I was disappointed in the High Alps,--they left me cold; and after
visiting the points of view Turner had taken drawings from, we went up
to the Montanvert, where Ruskin wished me to paint for him a wreath
of Alpine rose. We found the rose growing luxuriantly against a huge
granite boulder, a pretty natural composition, and I set to work on it
with great satisfaction, for botanical painting always interested
me. Ruskin sat and watched me work, and expressed his surprise at my
facility of execution of details and texture, saying that, of the
painters he knew, only Millais had so great facility of execution.
We were living at the little hotel of the Montanvert, and he was
impatient to get back to the better accommodation of the valley
hotels; so that when the roses and the rocks were done we went back,
the completion of the picture being left for later study. From Paris,
in the ensuing winter, I sent it to Ruskin, the distance being made of
the actual view down the valley of Chamounix; and he wrote me a bitter
condemnation of it, as a disappointment; for he said that he "had
expected to see the Alpine roses overhanging an awful chasm," etc. (an
expectation he should have given expression to earlier), and found it
very commonplace and uninteresting. So it was, and I burnt it after
the fashion of the "Bed of Ferns." As Rowse said of him later, "he
wanted me to hold the brush while he painted." But our ideas clashed
continually, and what he wanted was impossible,--to make me see with
his eyes; and so we came to great disappointment in the end.

I was very much interested in his old guide, Coutet, with whom I had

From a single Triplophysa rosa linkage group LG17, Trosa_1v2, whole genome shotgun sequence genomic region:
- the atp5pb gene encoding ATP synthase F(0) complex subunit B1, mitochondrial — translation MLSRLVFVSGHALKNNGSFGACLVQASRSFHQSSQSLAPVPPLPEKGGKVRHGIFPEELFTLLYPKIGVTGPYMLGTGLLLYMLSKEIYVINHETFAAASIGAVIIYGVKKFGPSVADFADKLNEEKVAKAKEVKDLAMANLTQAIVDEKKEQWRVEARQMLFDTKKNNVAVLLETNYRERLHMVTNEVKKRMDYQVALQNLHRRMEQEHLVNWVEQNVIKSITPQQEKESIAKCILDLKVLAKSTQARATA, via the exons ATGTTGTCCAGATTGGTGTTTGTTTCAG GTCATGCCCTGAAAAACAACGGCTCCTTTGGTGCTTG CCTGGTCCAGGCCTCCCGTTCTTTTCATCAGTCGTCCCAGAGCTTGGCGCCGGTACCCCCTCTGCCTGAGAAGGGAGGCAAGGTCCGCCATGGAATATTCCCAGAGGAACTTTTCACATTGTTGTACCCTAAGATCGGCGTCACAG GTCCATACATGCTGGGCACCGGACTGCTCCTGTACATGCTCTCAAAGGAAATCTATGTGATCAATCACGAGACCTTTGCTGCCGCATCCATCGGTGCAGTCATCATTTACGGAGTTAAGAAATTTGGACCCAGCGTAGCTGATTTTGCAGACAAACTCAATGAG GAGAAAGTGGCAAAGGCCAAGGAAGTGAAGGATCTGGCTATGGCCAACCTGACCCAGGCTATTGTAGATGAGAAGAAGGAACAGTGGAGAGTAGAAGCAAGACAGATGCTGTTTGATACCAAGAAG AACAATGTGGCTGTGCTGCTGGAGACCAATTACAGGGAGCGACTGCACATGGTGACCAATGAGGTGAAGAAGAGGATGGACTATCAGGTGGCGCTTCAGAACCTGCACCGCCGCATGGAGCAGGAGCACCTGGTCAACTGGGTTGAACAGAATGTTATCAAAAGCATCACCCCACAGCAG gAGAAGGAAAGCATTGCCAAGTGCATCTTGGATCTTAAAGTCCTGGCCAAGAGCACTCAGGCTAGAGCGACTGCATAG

many climbs. He liked to go with me, he said, because I was
very sure-footed and could go wherever he did. He was a famous
crystal-hunter, and many of the rarest specimens in the museum of
Geneva were of his finding. There was one locality of which only he
knew, where the rock was pitted with small turquoises like a plum
pudding, and I begged him to tell me where it was. There is a
superstition amongst the crystal-hunters that to tell where the
crystals are found brings bad luck, and he would never tell me in so
many words; but one day, after my importunity, I saw him leveling his
alpenstock on the ground in a very curious way, sighting along it and
correcting the direction, and when he had finished he said, as he
walked past me, "Look where it points," and went away. It was pointing
to a stratum halfway up to the summit of one of the aiguilles to the
west of the Mer de Glace, a chamois climb. He told me later that he
found the crystals in the couloir that brought them down from that
stratum. A dear old man was Coutet, and fully deserving the affection
and confidence of Ruskin. Connected with him was a story which Ruskin
told me there of a locality in the valley of Chamounix, of which the
guides had told him, haunted by a ghost which could be seen only by
children. It was a figure of a woman who raked the dead leaves, and
when she looked up at them the children said they saw only a skull in
place of a face. Ruskin sent to a neighboring valley for a child who
could know nothing of the legend, and went with him to the locality
which the ghost haunted. Arrived there he said to the boy, "What a
lonely place! There is nobody here but ourselves." "No," said the
child, "there is a woman there raking the leaves," pointing in a
certain direction. "Let us go nearer to her," said Ruskin; and they
walked that way, when the boy stopped, saying that he did not want to
go nearer, for the woman looked up, and he said that she had no eyes
in her head,--"only holes."

The valley of Chamounix finally became to me the most gloomy and
depressing place I was ever in. We made excursions and a few sketches;
but I had little sympathy with it, though I tried to do what Ruskin
wanted, and to get a faithful study of some characteristic subject in
the valley. Every fine day we climbed some secondary peak, five or six